To achieve fairness and flexibility the law must be rewritten to make it impossible for any narrow group to impose their own biases on states and LEAs. There must be a level playing field for all publishers and programs. The blacklists that were created by the DOE and its contractors on programs, tests and people must be abolished. Much more progress would be made from encouraging a wide range of approaches and then requiring them to provide unbiased research evidence that they are successful. In several cases contracts were given to groups to monitor their own programs under Secretary Spellings.( As documented in the OIG reports)

Specifically the following revisions need to be made in the Reading First law:

  • It should be stated up front that the law is not intended to impose tests, methods or materials on any states or LEAs. The phrase SBRR should be eliminated from the bill as having no common accepted meaning in the field of reading. While schools may be held responsible for achieving success in reading, the law should be interpreted flexibly to allow them to choose their own methods and materials. Specific definitions of reading, reading research, and reading instruction should be taken out of the law since they are scientific matters which are not susceptible to legal definition.
  • School districts should not be required to contract with outside agencies for tutoring services which often employ unqualified staff. Teacher education programs should be supported to produce the needed number of qualified teachers for all classrooms including those in rural and inner city areas traditionally unserved..
  • For Reading First to be fair and flexible the DOE should be required to renegotiate all state contracts under Reading First which were illegally negotiated. And the procedure for reviewing new proposals should be fair and flexible. A much broader range of experts in the field of reading should be involved in the review process. Conflict of interest policies should be much more fully spelled out. And there should be prosecution of those who made illegal profits from past enforcement.
  • The House Appropriations Committee has recommended that funds for Reading First should be dramatically reduced until there is evidence that the law has become fair and flexible. That’s essential to the law regaining the respect it has lost among the public and the educational community. Only when the law is made fair and flexible should it be fully funded.

Reading First can make an important difference in raising the literacy levels of those less well served by their schools.. But that requires positive, fair and flexible support of teachers and schools. The narrow punitive approach of the current law can only compound and obscure the real issues.


Seymour Papert on Capitol Hill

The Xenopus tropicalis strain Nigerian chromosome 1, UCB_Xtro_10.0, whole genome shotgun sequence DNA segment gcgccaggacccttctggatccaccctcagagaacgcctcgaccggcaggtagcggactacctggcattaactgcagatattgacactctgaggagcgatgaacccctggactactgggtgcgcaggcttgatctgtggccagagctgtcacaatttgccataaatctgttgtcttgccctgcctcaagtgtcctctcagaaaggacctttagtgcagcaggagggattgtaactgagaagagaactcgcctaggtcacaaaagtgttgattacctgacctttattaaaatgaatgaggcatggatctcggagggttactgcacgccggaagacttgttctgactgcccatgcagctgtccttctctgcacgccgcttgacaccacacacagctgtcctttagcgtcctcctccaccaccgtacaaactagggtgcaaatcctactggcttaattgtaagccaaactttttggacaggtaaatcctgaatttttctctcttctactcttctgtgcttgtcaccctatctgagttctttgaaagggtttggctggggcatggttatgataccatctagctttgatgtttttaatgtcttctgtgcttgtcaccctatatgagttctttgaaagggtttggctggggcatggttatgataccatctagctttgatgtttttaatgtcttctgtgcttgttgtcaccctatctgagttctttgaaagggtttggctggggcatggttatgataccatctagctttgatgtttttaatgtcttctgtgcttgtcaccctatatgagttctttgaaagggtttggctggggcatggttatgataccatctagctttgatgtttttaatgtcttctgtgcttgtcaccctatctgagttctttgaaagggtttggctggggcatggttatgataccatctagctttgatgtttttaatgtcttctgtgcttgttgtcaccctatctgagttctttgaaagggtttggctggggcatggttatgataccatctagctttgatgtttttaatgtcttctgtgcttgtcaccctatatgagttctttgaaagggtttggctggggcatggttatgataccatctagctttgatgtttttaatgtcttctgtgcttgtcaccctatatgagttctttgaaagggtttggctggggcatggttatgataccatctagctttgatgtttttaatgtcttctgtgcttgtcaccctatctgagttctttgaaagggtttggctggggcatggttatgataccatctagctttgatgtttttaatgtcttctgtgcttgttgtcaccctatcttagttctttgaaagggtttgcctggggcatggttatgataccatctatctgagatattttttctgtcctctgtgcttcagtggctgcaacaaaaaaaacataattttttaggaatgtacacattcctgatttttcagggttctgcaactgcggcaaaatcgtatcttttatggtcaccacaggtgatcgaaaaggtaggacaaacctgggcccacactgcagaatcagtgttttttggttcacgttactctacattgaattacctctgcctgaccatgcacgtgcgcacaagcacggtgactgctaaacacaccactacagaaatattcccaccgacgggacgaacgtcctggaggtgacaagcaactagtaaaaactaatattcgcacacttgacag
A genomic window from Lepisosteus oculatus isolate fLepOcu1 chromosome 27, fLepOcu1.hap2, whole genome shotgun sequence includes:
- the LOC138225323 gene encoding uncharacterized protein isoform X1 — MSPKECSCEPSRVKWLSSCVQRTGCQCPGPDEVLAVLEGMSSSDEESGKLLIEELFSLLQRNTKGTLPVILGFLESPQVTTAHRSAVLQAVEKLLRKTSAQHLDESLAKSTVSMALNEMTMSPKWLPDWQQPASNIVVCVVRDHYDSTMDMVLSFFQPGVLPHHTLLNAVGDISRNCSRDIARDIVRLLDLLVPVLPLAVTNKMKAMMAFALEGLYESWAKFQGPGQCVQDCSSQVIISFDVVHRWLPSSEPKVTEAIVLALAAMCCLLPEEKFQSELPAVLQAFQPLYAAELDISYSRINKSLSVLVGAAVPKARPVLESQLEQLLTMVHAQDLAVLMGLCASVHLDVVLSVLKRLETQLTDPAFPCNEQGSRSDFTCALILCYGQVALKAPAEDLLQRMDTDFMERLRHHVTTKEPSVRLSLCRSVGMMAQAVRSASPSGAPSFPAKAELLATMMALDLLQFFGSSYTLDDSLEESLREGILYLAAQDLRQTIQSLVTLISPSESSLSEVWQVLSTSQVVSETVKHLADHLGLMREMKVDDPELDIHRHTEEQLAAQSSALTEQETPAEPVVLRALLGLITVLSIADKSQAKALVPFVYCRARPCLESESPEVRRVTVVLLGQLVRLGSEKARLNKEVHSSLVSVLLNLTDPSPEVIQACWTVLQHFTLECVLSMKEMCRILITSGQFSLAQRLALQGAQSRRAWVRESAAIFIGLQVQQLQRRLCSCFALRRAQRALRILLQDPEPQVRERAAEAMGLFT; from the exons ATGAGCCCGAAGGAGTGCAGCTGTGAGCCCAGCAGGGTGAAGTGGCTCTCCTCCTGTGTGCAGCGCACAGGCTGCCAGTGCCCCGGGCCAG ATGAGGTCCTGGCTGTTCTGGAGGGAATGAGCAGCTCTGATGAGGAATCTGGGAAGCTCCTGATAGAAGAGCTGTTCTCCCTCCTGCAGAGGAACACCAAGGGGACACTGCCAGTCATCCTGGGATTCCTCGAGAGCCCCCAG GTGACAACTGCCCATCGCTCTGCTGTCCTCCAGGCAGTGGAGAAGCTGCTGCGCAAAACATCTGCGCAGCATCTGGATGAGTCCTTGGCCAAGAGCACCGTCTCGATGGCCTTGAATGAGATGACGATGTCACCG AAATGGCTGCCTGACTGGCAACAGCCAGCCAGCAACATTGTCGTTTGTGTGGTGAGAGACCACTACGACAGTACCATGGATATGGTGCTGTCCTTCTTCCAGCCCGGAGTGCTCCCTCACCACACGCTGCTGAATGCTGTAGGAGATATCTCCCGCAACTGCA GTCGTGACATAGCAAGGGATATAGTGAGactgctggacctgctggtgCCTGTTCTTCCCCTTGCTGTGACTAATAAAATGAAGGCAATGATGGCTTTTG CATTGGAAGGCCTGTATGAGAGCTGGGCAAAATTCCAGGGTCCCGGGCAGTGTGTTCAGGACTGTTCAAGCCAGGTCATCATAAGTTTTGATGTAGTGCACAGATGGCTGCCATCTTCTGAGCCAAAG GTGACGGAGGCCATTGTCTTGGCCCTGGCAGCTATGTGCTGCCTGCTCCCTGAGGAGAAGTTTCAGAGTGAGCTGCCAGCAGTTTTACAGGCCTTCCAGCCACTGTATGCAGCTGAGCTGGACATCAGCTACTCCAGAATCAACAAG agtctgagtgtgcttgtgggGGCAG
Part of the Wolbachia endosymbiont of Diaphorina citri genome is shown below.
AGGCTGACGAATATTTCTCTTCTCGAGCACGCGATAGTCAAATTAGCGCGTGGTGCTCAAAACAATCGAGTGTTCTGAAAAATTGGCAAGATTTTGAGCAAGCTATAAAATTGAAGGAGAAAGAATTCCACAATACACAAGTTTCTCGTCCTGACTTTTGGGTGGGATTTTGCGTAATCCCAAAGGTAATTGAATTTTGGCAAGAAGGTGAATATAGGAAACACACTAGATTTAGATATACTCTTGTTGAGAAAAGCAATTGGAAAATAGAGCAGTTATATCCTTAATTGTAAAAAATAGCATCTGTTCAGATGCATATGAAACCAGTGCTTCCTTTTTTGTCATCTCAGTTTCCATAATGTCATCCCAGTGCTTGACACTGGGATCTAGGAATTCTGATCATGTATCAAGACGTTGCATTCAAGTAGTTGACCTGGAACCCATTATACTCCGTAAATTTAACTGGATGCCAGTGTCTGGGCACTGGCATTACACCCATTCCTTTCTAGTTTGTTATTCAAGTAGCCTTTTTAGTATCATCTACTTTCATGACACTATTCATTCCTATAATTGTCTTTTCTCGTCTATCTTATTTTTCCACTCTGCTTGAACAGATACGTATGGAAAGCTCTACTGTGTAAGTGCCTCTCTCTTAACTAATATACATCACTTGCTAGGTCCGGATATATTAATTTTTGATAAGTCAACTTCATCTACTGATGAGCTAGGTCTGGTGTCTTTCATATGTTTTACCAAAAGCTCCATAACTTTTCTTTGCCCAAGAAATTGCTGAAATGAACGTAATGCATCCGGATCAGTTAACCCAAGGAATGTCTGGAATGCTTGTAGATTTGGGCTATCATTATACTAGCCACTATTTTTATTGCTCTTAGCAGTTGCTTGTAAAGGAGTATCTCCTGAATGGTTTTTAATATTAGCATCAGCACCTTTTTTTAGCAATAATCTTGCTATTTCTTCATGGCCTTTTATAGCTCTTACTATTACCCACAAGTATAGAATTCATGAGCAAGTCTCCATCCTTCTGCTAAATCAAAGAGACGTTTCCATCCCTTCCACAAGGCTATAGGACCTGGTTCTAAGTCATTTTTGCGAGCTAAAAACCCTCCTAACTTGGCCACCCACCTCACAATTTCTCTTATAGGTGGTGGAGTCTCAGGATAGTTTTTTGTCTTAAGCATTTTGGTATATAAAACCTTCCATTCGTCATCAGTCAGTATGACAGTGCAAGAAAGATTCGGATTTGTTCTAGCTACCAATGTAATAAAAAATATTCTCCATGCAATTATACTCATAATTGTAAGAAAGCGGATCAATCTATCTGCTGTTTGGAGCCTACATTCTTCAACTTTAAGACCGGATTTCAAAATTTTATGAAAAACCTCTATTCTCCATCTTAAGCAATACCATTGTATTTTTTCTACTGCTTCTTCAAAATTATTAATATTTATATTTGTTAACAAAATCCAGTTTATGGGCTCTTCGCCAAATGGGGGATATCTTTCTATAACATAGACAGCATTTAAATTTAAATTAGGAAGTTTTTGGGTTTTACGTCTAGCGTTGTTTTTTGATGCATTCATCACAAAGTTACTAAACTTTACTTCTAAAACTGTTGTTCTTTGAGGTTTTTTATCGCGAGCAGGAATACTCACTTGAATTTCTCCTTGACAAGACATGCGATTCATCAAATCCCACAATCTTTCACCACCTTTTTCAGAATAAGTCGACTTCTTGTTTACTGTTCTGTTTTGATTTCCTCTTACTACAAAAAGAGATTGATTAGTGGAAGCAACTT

C-Span has now made 23 years worth of video, everything they have broadcast – 160,000 hours, available online. (Read NYTimes article) That means that some of my favorite public policy discussions, author interviews and political fireworks can be accessed and shared on-demand. The entire programs may be embedded in other web pages and an awful lot of the programs may be edited via a browser for embedding excerpts in blogs and web pages.

This is an amazing resource for teachers, learners and citizens. From time to time, I will share some of my favorite C-Span moments via this blog.

In October 1995, the House Committee Economic and Educational Opportunities and House Science Committees held a nearly three-hour hearing to examine “technological advances in education.” The first two hours or so of the hearing are a real hoot (as the kids on Capitol Hill say).

The first panel consists of the father of educational computing, Dr. Seymour Papert; Alan Kay, the inventor of the term “personal computer” and many of its accompanying technologies; an Wall Street guy who gave a lot of money to the Clinton Campaign; and Chris Dede.

Papert starts off like he was shot out of a cannon. Alan Kay says that he agrees with Seymour and then throws gasoline on the fire. The Wall Street stiff decides to argue with Dr. Papert while the Congress bangs the gavel in an attempt to restore order.

The discussion is well worth two hours of your time if you care about the edtech or the future of education.

I remember seeing the hearing when it first aired and have cherished a 3rd generation VHS recording. Now I can share it with you and my students via the Web!

When I originally saw the hearing, back in 1995, I remember thinking that the members of the Congressional Education Committee may not be our nation’s best and brightest. Watch the hearing today and you can’t help notice that naughty underage male Congressional Page sexting aficionado, Mark Foley, and convicted felon, Duke Cunningham, interrogating some of the most thoughtful educational thinkers in the world.

If the video does not appear, please use this link.